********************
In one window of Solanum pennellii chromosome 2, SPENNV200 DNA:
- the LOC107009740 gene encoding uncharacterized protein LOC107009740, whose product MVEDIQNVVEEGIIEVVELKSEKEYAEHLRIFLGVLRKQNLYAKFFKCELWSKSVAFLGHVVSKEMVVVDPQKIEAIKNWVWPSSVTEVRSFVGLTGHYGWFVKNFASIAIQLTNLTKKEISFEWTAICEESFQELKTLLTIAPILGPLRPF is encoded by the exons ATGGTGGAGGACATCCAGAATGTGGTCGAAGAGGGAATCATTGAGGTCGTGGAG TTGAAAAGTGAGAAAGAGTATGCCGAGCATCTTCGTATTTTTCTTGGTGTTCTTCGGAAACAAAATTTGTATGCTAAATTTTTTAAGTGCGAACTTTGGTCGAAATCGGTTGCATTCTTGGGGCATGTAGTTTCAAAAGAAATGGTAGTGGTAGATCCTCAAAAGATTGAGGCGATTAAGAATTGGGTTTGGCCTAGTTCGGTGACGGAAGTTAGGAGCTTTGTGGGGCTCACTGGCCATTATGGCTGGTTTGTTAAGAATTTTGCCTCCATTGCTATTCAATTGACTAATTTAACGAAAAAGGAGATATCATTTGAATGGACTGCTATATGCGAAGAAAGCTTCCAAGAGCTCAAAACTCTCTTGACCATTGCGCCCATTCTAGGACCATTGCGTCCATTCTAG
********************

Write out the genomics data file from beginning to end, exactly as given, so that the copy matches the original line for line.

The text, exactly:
In one window of Solanum pennellii chromosome 2, SPENNV200 DNA:
- the LOC107009740 gene encoding uncharacterized protein LOC107009740, whose product MVEDIQNVVEEGIIEVVELKSEKEYAEHLRIFLGVLRKQNLYAKFFKCELWSKSVAFLGHVVSKEMVVVDPQKIEAIKNWVWPSSVTEVRSFVGLTGHYGWFVKNFASIAIQLTNLTKKEISFEWTAICEESFQELKTLLTIAPILGPLRPF is encoded by the exons ATGGTGGAGGACATCCAGAATGTGGTCGAAGAGGGAATCATTGAGGTCGTGGAG TTGAAAAGTGAGAAAGAGTATGCCGAGCATCTTCGTATTTTTCTTGGTGTTCTTCGGAAACAAAATTTGTATGCTAAATTTTTTAAGTGCGAACTTTGGTCGAAATCGGTTGCATTCTTGGGGCATGTAGTTTCAAAAGAAATGGTAGTGGTAGATCCTCAAAAGATTGAGGCGATTAAGAATTGGGTTTGGCCTAGTTCGGTGACGGAAGTTAGGAGCTTTGTGGGGCTCACTGGCCATTATGGCTGGTTTGTTAAGAATTTTGCCTCCATTGCTATTCAATTGACTAATTTAACGAAAAAGGAGATATCATTTGAATGGACTGCTATATGCGAAGAAAGCTTCCAAGAGCTCAAAACTCTCTTGACCATTGCGCCCATTCTAGGACCATTGCGTCCATTCTAG